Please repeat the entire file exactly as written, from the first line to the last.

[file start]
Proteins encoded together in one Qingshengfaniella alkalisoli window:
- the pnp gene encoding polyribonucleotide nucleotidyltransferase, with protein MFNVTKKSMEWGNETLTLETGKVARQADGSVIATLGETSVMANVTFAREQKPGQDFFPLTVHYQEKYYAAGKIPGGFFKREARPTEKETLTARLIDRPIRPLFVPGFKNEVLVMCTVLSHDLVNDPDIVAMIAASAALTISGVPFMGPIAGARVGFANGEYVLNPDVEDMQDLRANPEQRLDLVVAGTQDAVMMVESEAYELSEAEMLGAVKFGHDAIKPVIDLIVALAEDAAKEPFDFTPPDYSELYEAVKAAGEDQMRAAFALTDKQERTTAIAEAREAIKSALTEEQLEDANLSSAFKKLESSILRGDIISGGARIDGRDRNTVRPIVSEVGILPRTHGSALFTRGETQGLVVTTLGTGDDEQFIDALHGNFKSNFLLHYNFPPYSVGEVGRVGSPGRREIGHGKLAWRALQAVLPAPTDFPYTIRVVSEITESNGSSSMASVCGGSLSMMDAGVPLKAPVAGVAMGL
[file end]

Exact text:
Proteins encoded together in one Qingshengfaniella alkalisoli window:
- the pnp gene encoding polyribonucleotide nucleotidyltransferase, with protein MFNVTKKSMEWGNETLTLETGKVARQADGSVIATLGETSVMANVTFAREQKPGQDFFPLTVHYQEKYYAAGKIPGGFFKREARPTEKETLTARLIDRPIRPLFVPGFKNEVLVMCTVLSHDLVNDPDIVAMIAASAALTISGVPFMGPIAGARVGFANGEYVLNPDVEDMQDLRANPEQRLDLVVAGTQDAVMMVESEAYELSEAEMLGAVKFGHDAIKPVIDLIVALAEDAAKEPFDFTPPDYSELYEAVKAAGEDQMRAAFALTDKQERTTAIAEAREAIKSALTEEQLEDANLSSAFKKLESSILRGDIISGGARIDGRDRNTVRPIVSEVGILPRTHGSALFTRGETQGLVVTTLGTGDDEQFIDALHGNFKSNFLLHYNFPPYSVGEVGRVGSPGRREIGHGKLAWRALQAVLPAPTDFPYTIRVVSEITESNGSSSMASVCGGSLSMMDAGVPLKAPVAGVAMGL